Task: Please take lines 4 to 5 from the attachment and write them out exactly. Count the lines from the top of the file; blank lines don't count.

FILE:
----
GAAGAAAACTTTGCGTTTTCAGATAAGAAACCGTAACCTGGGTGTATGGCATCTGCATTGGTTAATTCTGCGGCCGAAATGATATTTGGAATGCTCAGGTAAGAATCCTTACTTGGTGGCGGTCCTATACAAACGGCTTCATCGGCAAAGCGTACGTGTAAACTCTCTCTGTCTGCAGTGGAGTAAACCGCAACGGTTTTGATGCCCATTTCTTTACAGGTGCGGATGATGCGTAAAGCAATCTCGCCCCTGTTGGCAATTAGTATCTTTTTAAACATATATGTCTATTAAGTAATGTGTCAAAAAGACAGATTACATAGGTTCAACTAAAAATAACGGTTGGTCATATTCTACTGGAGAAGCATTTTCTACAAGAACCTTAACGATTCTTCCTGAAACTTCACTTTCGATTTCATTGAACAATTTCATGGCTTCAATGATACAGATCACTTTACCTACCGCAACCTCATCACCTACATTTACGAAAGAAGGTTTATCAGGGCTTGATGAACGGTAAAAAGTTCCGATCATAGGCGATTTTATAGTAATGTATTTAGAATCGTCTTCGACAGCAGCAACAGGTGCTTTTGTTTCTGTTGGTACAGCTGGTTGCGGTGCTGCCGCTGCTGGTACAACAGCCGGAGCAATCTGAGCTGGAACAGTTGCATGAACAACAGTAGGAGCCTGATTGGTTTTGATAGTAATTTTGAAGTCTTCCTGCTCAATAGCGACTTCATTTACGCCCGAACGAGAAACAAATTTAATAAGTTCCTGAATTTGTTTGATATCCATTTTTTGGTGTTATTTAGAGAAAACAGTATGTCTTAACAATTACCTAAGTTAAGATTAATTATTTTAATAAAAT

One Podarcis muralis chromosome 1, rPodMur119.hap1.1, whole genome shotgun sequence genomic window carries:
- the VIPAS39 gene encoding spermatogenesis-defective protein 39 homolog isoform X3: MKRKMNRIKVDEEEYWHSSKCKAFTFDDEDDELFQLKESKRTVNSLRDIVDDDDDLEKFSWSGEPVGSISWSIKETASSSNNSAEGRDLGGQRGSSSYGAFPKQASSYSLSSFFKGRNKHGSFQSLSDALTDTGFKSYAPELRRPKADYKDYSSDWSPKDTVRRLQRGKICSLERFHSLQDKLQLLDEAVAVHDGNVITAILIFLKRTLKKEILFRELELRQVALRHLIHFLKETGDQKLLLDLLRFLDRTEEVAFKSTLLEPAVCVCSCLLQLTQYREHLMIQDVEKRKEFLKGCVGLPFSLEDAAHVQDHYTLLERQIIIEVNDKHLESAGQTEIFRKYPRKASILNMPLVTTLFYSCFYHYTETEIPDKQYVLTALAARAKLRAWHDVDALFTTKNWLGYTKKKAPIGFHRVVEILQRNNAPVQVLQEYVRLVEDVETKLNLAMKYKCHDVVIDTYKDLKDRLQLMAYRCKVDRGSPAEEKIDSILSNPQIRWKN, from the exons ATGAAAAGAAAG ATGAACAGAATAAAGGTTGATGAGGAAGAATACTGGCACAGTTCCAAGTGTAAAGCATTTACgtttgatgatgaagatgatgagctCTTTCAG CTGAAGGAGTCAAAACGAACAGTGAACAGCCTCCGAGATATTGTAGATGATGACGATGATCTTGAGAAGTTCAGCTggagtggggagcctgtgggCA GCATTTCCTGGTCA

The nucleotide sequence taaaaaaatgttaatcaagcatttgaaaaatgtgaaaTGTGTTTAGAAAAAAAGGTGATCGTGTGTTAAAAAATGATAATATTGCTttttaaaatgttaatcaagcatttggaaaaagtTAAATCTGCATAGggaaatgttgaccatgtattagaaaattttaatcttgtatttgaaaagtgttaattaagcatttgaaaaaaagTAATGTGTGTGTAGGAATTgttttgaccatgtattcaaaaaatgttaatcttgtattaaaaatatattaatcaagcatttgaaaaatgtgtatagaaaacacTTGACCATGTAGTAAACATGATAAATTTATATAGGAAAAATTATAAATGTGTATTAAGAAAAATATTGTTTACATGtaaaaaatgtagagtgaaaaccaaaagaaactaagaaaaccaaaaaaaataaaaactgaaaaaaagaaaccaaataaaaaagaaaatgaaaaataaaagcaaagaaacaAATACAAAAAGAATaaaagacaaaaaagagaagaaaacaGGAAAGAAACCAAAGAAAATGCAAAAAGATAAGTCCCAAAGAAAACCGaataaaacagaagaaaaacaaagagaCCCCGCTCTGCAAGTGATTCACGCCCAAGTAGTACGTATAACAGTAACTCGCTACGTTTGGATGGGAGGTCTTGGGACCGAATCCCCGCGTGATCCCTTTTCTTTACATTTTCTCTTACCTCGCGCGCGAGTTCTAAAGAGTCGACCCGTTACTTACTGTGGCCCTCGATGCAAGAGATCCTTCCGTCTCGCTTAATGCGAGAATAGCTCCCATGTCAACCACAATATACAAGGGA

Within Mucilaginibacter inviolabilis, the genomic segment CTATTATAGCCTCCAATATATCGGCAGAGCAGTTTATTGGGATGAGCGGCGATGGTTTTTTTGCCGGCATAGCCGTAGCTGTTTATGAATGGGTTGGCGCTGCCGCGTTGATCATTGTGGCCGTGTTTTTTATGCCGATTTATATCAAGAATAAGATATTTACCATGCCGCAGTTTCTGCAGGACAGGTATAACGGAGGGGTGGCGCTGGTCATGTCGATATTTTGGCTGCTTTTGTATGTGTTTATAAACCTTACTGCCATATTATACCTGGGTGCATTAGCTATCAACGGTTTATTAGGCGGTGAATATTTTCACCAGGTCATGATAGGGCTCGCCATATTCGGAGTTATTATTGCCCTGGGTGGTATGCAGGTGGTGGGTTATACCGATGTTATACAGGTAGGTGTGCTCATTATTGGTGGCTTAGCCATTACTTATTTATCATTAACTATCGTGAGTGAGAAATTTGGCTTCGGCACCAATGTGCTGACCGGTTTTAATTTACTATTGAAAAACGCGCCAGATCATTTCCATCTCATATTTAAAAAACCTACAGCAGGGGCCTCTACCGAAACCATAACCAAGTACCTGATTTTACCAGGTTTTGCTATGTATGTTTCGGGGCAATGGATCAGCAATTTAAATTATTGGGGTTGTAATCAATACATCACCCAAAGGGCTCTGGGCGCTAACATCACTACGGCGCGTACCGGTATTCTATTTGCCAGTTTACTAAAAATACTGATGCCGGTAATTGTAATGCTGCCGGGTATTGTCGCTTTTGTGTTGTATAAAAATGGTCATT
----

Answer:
The nucleotide sequence taaaaaaatgttaatcaagcatttgaaaaatgtgaaaTGTGTTTAGAAAAAAAGGTGATCGTGTGTTAAAAAATGATAATATTGCTttttaaaatgttaatcaagcatttggaaaaagtTAAATCTGCATAGggaaatgttgaccatgtattagaaaattttaatcttgtatttgaaaagtgttaattaagcatttgaaaaaaagTAATGTGTGTGTAGGAATTgttttgaccatgtattcaaaaaatgttaatcttgtattaaaaatatattaatcaagcatttgaaaaatgtgtatagaaaacacTTGACCATGTAGTAAACATGATAAATTTATATAGGAAAAATTATAAATGTGTATTAAGAAAAATATTGTTTACATGtaaaaaatgtagagtgaaaaccaaaagaaactaagaaaaccaaaaaaaataaaaactgaaaaaaagaaaccaaataaaaaagaaaatgaaaaataaaagcaaagaaacaAATACAAAAAGAATaaaagacaaaaaagagaagaaaacaGGAAAGAAACCAAAGAAAATGCAAAAAGATAAGTCCCAAAGAAAACCGaataaaacagaagaaaaacaaagagaCCCCGCTCTGCAAGTGATTCACGCCCAAGTAGTACGTATAACAGTAACTCGCTACGTTTGGATGGGAGGTCTTGGGACCGAATCCCCGCGTGATCCCTTTTCTTTACATTTTCTCTTACCTCGCGCGCGAGTTCTAAAGAGTCGACCCGTTACTTACTGTGGCCCTCGATGCAAGAGATCCTTCCGTCTCGCTTAATGCGAGAATAGCTCCCATGTCAACCACAATATACAAGGGA

Within Mucilaginibacter inviolabilis, the genomic segment CTATTATAGCCTCCAATATATCGGCAGAGCAGTTTATTGGGATGAGCGGCGATGGTTTTTTTGCCGGCATAGCCGTAGCTGTTTATGAATGGGTTGGCGCTGCCGCGTTGATCATTGTGGCCGTGTTTTTTATGCCGATTTATATCAAGAATAAGATATTTACCATGCCGCAGTTTCTGCAGGACAGGTATAACGGAGGGGTGGCGCTGGTCATGTCGATATTTTGGCTGCTTTTGTATGTGTTTATAAACCTTACTGCCATATTATACCTGGGTGCATTAGCTATCAACGGTTTATTAGGCGGTGAATATTTTCACCAGGTCATGATAGGGCTCGCCATATTCGGAGTTATTATTGCCCTGGGTGGTATGCAGGTGGTGGGTTATACCGATGTTATACAGGTAGGTGTGCTCATTATTGGTGGCTTAGCCATTACTTATTTATCATTAACTATCGTGAGTGAGAAATTTGGCTTCGGCACCAATGTGCTGACCGGTTTTAATTTACTATTGAAAAACGCGCCAGATCATTTCCATCTCATATTTAAAAAACCTACAGCAGGGGCCTCTACCGAAACCATAACCAAGTACCTGATTTTACCAGGTTTTGCTATGTATGTTTCGGGGCAATGGATCAGCAATTTAAATTATTGGGGTTGTAATCAATACATCACCCAAAGGGCTCTGGGCGCTAACATCACTACGGCGCGTACCGGTATTCTATTTGCCAGTTTACTAAAAATACTGATGCCGGTAATTGTAATGCTGCCGGGTATTGTCGCTTTTGTGTTGTATAAAAATGGTCATT